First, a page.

Docker on Nomad

Running docker containers on a cluster has several solutions available today:

  • ECS, Amazons Elastic Container Service
  • Kubernetes - A docker clustering and scheduling solution from programmers at Google
  • Docker Swarm - Native clustering from Docker which I covered in a setup last week
  • Hashicorp’s Nomad - A task scheduler for clusters that supports Docker

I have been working with Nomad this week with the resulting 3 server cluster available here to play with. Github Repo.

nomad Architecture

Nomad Architecture

Similar to the docker swarm tutorial, this code creates a cluster of 3 nodes, one server and two clients, to participate in a Nomad cluster.

After the relative ease of setting up the cluster, I found the settings needed a bit of tweeking as I had two network cards (so I could have static IP, if anyone knows how Vagrant can do this with one NIC, let me know).

This initial setup allows the command of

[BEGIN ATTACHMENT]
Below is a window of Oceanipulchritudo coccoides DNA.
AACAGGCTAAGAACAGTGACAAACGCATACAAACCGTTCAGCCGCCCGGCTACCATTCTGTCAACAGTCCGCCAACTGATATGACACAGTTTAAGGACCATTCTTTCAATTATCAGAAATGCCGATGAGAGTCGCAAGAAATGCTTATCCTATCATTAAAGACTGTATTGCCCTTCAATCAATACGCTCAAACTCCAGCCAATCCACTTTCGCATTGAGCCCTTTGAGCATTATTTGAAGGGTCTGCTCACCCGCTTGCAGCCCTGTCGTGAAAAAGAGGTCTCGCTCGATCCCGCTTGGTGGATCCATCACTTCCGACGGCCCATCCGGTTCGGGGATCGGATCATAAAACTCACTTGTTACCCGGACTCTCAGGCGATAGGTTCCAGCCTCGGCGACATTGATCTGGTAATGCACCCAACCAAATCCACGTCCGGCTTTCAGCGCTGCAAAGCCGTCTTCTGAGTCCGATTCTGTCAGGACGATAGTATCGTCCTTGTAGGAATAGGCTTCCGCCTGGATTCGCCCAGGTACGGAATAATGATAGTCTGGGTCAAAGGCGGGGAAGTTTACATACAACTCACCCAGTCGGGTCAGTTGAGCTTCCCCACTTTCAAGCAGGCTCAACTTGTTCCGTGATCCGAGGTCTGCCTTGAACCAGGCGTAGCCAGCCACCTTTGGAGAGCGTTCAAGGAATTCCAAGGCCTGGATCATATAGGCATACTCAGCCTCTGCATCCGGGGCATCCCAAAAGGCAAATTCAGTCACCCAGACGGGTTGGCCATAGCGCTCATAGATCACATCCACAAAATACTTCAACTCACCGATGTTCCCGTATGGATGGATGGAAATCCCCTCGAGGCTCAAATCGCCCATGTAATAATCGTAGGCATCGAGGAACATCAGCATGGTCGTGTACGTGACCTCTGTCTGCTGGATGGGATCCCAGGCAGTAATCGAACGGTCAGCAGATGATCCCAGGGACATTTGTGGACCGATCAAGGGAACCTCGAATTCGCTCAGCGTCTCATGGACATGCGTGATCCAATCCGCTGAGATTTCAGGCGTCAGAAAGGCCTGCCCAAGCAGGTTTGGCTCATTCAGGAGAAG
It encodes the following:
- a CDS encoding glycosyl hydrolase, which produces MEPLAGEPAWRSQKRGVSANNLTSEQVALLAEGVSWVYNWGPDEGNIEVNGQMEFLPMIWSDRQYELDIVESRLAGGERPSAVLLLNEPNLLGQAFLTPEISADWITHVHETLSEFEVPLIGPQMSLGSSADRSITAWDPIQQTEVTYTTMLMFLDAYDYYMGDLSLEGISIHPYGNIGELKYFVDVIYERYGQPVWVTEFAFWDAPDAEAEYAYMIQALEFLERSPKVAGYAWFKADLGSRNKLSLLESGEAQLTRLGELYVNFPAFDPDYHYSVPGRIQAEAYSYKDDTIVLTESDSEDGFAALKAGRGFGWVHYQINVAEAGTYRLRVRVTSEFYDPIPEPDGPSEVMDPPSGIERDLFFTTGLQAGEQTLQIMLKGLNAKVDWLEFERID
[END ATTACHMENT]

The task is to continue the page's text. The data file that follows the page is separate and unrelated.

nomad run /vagrant/redis3/example.nomad

to run 3 instances of Redis on our cluster. As the server is not setup as a client, this means two containers on one client and only one container on the other.

This raises an issue, how do you know which port to connect to. The service is configured so that you can connect to a port on the server and Docker Proxy silently forwards your request to the correct client. Without a service discovery service, it is a bit of a egg hunt to find which port you should use.

Hashi-ui screenshot

Hashi-ui Screenshot

With the second example application, a UI for Nomad, can be launched as

nomad run /vagrant/hashi-ui/hashi-ui-docker.nomad

This uses the remaining capacity of the client nodes to run a web application container. This too doesn’t give much clue as to where it is running. In addition, in my code, due to the two interfaces on the master, it appears to docker-proxy to the wrong IP and doesn’t forward the traffic correctly.

Hashicorp Consul

Hashicorp Consul

To address the issue of service discovery, I installed another Hashicorp product, Consul. This is configured in almost (but not quite) the same way as Nomad, and you will see from the config it is very similar. With this, the services can advertise where they are installed making it easy to find via DNS or API calls.

The example code in the repo will setup the Consul and Nomad cluster, but with the issue of the network cards.

I might solve this issue next week, and when I do, the repo will be updated.

As always, comments are welcome.